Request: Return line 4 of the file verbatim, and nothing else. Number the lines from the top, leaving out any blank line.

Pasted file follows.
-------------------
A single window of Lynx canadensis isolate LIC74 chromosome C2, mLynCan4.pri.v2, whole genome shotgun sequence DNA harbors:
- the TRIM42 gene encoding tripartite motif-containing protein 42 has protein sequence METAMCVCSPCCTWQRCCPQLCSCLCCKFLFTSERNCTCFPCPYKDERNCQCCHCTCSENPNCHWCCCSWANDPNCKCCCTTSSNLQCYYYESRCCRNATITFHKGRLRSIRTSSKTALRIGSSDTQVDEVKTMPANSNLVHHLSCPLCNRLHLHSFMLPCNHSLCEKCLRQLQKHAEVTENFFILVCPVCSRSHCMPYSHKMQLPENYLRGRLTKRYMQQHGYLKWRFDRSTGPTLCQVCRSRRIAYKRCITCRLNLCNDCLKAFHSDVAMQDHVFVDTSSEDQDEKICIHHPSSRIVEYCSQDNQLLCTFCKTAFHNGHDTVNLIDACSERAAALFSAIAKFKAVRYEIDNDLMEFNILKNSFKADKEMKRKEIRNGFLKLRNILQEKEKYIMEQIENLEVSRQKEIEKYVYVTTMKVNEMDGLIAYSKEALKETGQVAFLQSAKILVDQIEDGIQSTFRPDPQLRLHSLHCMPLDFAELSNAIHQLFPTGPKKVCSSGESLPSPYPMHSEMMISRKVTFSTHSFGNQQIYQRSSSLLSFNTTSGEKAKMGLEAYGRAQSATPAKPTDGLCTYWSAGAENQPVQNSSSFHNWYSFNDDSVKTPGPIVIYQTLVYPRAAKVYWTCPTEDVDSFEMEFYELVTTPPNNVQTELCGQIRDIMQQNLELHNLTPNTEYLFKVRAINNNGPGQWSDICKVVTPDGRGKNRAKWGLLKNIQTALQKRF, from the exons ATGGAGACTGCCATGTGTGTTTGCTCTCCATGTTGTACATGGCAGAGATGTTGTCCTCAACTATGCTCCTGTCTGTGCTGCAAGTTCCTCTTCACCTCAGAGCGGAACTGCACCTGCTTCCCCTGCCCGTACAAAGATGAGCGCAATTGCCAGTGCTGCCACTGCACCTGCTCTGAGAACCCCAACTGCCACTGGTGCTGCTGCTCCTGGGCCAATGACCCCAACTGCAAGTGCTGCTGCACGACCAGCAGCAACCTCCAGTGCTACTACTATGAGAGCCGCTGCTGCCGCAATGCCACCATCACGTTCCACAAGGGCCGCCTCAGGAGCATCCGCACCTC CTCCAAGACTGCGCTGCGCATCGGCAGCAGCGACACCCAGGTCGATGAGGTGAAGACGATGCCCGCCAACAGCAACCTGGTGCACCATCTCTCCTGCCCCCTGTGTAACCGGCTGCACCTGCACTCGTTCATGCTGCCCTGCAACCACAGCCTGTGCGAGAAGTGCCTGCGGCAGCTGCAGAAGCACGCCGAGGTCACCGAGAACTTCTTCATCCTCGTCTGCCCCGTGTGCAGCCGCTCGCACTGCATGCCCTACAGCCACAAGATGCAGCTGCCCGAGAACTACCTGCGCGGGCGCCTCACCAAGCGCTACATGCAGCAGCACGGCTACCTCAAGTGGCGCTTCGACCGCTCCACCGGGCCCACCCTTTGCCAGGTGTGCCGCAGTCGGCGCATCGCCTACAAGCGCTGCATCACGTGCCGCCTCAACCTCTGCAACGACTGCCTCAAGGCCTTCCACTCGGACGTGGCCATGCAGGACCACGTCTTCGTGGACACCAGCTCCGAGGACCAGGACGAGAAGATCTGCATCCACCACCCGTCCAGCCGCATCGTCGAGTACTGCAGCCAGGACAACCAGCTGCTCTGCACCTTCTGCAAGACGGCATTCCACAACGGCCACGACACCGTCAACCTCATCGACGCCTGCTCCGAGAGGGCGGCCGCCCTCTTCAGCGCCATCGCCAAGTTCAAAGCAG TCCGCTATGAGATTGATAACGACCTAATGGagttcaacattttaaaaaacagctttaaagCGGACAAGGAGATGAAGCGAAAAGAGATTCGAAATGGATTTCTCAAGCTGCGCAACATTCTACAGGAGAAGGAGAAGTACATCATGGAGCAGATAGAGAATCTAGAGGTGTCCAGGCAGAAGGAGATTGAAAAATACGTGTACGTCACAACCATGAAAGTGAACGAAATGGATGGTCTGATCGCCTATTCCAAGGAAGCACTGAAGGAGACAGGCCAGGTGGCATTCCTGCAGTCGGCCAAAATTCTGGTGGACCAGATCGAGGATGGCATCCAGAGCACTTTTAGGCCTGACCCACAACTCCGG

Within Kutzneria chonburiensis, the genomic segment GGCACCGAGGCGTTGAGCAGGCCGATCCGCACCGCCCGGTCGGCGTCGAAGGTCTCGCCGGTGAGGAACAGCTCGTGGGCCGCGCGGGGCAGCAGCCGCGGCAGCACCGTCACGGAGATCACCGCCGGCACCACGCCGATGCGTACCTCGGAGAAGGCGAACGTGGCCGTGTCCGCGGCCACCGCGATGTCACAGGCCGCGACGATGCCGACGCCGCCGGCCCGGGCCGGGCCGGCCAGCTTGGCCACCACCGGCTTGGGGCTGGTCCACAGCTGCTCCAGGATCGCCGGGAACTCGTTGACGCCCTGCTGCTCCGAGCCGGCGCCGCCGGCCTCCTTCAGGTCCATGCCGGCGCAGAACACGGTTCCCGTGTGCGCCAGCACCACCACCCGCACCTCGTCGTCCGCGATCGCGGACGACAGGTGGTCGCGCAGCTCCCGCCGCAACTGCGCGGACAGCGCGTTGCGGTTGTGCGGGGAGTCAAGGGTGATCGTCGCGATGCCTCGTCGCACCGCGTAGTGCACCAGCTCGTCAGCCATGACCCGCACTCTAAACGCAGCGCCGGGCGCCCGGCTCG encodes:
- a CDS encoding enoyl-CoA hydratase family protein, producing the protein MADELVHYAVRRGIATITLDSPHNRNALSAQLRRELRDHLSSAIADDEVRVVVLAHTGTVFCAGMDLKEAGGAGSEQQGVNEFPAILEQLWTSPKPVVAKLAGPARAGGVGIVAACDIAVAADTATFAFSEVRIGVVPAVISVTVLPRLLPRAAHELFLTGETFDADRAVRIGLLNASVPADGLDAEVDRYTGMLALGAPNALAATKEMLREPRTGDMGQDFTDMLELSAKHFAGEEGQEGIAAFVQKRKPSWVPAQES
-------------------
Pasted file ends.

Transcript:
- a CDS encoding enoyl-CoA hydratase family protein, producing the protein MADELVHYAVRRGIATITLDSPHNRNALSAQLRRELRDHLSSAIADDEVRVVVLAHTGTVFCAGMDLKEAGGAGSEQQGVNEFPAILEQLWTSPKPVVAKLAGPARAGGVGIVAACDIAVAADTATFAFSEVRIGVVPAVISVTVLPRLLPRAAHELFLTGETFDADRAVRIGLLNASVPADGLDAEVDRYTGMLALGAPNALAATKEMLREPRTGDMGQDFTDMLELSAKHFAGEEGQEGIAAFVQKRKPSWVPAQES